The authors have shown (105) females videos of men with different bodies and penises. They discovered that women preferred bigger penises, but after MG reached a certain size, their attractiveness started to decline.  Size mattered more for selection of shorter  men  and men with more masculine bodies – wide shoulders, narrow hips (professional swimmers must be very popular with the ladies):  a short man with a larger penis is more attractive than the same height man with a smaller penis, but less attractive than a taller man.

The most interesting finding was that larger penis and greater height have almost equal attractiveness.  I think this may explain gradual evolution of average human height from petite to inching above 2 meters. Which in turn increases chances of cancer. Also it would be interesting to see a symmetrical study: boobs vs female height.

Compelling evidence from many animal taxa indicates that male genitalia are often under postcopulatory sexual selection for characteristics that increase a male’s relative fertilization success. There could, however, also be direct precopulatory female mate choice based on male genital traits. Before clothing, the nonretractable human penis would have been conspicuous to potential mates. This observation has generated suggestions that human penis size partly evolved because of female choice. Here we show, based upon female assessment of digitally projected life-size, computer-generated images, that penis size interacts with body shape and height to determine male sexual attractiveness. Positive linear selection was detected for penis size, but the marginal increase in attractiveness eventually declined with greater penis size (i.e., quadratic selection). Penis size had a stronger effect on attractiveness in taller men than in shorter men. There was a similar increase in the positive effect of penis size on attractiveness with a more masculine body shape (i.e., greater shoulder-to-hip ratio). Surprisingly, larger penis size and greater height had almost equivalent positive effects on male attractiveness. Our results support the hypothesis that female mate choice could have driven the evolution of larger penises in humans. More broadly, our results show that precopulatory sexual selection can play a role in the evolution of genital traits.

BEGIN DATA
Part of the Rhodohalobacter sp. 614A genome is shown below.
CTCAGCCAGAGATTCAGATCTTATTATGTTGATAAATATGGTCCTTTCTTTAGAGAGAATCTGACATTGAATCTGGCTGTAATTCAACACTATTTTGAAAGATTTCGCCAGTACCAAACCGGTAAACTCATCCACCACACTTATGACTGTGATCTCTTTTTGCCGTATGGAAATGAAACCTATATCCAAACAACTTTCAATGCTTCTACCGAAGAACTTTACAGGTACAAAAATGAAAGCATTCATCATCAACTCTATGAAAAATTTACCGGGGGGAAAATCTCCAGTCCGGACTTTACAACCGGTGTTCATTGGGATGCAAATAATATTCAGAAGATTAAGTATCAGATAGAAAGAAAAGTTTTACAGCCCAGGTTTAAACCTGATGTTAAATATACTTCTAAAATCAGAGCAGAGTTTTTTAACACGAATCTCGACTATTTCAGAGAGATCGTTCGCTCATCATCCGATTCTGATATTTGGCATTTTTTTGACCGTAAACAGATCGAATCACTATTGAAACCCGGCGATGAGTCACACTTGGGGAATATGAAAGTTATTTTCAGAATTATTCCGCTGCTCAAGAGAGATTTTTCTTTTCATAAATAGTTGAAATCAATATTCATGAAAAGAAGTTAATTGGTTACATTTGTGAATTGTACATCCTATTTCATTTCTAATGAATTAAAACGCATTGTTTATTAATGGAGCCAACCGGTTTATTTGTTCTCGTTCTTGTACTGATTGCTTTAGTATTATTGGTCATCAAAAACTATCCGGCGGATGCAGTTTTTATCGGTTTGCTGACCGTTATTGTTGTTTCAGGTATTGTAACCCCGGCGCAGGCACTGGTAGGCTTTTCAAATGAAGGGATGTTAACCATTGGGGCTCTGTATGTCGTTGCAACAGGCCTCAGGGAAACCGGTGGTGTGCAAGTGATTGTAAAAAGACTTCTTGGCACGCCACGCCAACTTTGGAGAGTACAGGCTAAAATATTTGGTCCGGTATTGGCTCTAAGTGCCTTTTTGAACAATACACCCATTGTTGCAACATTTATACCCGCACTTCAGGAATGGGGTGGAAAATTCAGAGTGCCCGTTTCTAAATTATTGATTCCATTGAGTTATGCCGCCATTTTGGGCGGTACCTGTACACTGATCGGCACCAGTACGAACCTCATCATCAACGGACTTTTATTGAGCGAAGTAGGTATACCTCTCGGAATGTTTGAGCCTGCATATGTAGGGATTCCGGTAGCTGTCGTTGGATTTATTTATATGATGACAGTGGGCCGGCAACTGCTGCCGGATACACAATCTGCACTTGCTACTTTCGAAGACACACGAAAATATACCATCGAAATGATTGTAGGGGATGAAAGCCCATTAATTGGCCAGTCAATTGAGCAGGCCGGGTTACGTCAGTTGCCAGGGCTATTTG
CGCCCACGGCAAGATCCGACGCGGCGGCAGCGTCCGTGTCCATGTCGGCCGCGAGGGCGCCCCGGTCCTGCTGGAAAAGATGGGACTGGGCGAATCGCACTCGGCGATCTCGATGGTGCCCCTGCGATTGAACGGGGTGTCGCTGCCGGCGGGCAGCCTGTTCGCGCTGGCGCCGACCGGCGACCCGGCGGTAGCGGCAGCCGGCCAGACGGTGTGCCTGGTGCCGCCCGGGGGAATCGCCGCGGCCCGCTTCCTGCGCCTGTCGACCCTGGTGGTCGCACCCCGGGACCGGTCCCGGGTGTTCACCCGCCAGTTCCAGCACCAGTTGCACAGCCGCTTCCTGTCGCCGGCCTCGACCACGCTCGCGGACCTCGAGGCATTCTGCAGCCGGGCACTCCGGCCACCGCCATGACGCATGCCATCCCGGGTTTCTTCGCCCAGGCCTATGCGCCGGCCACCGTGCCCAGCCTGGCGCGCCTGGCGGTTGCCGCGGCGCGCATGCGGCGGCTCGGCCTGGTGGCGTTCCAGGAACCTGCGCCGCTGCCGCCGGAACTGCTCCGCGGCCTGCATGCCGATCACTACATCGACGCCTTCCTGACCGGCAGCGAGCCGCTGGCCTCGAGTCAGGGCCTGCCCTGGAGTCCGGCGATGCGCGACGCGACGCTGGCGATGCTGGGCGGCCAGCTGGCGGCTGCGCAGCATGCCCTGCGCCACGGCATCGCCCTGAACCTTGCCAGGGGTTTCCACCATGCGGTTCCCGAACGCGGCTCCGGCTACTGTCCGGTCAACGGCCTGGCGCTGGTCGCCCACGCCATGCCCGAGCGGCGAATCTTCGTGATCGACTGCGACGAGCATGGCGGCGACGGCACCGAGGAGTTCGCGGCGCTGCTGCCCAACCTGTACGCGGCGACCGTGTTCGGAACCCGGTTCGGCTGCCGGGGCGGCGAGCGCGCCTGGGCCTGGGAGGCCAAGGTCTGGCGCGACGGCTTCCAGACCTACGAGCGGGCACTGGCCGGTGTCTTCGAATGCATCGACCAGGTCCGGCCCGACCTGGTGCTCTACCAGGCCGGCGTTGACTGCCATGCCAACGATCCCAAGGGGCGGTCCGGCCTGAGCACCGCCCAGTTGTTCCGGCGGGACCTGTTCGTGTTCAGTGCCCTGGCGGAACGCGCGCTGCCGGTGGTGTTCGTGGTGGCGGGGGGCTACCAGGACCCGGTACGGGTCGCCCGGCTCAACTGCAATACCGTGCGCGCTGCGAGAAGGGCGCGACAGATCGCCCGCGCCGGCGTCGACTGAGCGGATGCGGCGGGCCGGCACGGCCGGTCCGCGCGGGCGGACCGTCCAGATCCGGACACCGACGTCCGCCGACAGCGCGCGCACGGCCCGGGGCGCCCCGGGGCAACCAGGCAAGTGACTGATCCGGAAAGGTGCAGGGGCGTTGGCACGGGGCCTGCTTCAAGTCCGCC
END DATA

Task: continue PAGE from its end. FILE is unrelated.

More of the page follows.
Proc Natl Acad Sci U S A. 2013 Apr 23;110(17):6925-30. doi: 10.1073/pnas.1219361110.